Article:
It has come to my attention, via the Football Today podcast when Tim Graham was a guest, that there is much debate as to who is the second-best quarterback in the AFC East behind Tom Brady. Is it Mark Sanchez or Chad Henne? Tim and I debated it briefly on the podcast, but here are my more expansive thoughts on the subject.
Personally, I would take Henne. He wins by a landslide, actually. Granted, Henne’s accomplishments in terms of leading his Miami Dolphins are not as impressive as what the New York Jets did last season. But to me, Sanchez wasn’t the force behind the Jets’ drive to the AFC Championship Game. I am not discounting Sanchez’s rookie-season accomplishments, but I just contend that quarterback was far from an area of strength for the 2009 Jets.
There is much to like about Sanchez. He has shown anticipation, can make plays with his feet and throws a catchable ball. Sanchez should develop into a fine anticipatory passer who gets the ball out on time. His accuracy will improve in the short and intermediate zones. But overall, I see Sanchez as a player who is very average physically for the quarterback position and he will struggle passing outside the numbers within this division late in the season due to weather problems. He simply doesn’t have nearly as high of a ceiling as Henne.
Henne is the prototype. He has a very good arm and can threaten the field at all levels. He is well built and shows great toughness. He can stand in the pocket in the face of a heavy rush, step into his throw and deliver the football. Henne sees the field and reads coverages better than Sanchez, which is to be expected since Henne has been in the league longer at this point.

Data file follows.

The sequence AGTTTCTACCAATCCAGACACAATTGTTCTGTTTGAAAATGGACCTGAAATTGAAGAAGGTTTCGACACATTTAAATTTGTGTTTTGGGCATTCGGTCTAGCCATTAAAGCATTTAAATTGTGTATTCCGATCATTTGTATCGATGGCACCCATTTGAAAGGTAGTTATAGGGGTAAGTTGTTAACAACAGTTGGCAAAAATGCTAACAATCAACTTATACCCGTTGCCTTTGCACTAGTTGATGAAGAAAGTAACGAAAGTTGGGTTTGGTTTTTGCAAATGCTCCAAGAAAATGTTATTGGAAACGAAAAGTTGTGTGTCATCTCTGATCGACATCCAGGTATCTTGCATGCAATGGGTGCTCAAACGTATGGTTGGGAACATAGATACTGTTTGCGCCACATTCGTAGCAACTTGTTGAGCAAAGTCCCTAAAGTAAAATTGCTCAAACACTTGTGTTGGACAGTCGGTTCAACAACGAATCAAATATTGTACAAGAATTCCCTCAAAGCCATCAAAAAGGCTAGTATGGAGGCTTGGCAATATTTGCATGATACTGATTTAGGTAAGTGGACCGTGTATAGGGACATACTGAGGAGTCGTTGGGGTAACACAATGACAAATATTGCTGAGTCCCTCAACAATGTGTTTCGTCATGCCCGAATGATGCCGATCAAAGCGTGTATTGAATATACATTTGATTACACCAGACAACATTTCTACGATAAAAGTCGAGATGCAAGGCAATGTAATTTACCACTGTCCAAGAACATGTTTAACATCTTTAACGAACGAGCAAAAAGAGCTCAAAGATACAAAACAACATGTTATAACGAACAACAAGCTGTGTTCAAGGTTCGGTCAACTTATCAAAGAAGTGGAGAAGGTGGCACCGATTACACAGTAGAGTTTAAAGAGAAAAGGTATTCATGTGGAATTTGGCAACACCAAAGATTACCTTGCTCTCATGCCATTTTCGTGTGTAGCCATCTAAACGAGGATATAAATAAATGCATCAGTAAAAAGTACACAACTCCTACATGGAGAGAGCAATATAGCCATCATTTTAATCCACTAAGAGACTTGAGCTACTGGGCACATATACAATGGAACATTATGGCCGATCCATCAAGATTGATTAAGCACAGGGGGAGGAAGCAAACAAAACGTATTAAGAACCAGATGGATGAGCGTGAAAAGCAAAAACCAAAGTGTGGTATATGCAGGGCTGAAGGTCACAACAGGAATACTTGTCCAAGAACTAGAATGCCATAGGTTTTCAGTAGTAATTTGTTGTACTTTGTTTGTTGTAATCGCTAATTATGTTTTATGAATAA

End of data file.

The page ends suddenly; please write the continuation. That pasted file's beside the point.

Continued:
While he might not be as light on his feet or as good of a runner as Sanchez, Henne gets the most out of every play by standing firm and keeping his eyes downfield. In contrast, Sanchez too often feels and reacts to pressure that isn’t there and hurries his throw or leaves plays on the field. Miami consistently keeps an extra pass blocker in and have some very solid peripheral pass blockers, but it would not be a shock if they were less conservative in this regard next season.
Still, they will throw a lot from heavier personnel groupings. As I expect that we will see more this year with a threat like Brandon Marshall to throw to, it will become apparent that Henne can put the football in spots that Sanchez cannot. Henne’s passes come out hot. Already a confident and decisive young quarterback, Henne will become increasingly comfortable and his toughness will further reflect upon his teammates.
Both quarterbacks have a ways to go. Both still misread coverages. Both miss open receivers that they should hit at times. They need to cut down on their interceptions. Sanchez had a few horrible games last season. While Henne wasn’t always spot on, he never seemed as though he was overwhelmed or didn’t belong.
Go back and watch Sanchez in Week 6 against the Buffalo Bills or Week 11 at the New England Patriots: It wasn’t pretty. I would like to see Sanchez improve his pocket awareness, stand in against the rush longer and require fewer protectors to keep him upright.
The only quality that Sanchez has that Henne does not is that he has led his team further in the postseason. That isn’t nearly enough for me to side with Sanchez in this argument though, especially considering the makeup of the Jets team last year.
This blog post isn’t to be critical of Sanchez. If he’s used properly, the Jets can win a lot of games with him behind center. Both signal-callers could go on to have very productive careers. The Dolphins and Jets are two of the best-coached teams in the league and I think they both feature top-5 offensive lines and strong running games. The weapons for Sanchez and Henne also have improved this offseason.
Both young quarterbacks are on the rise. But, in the end, I want Henne.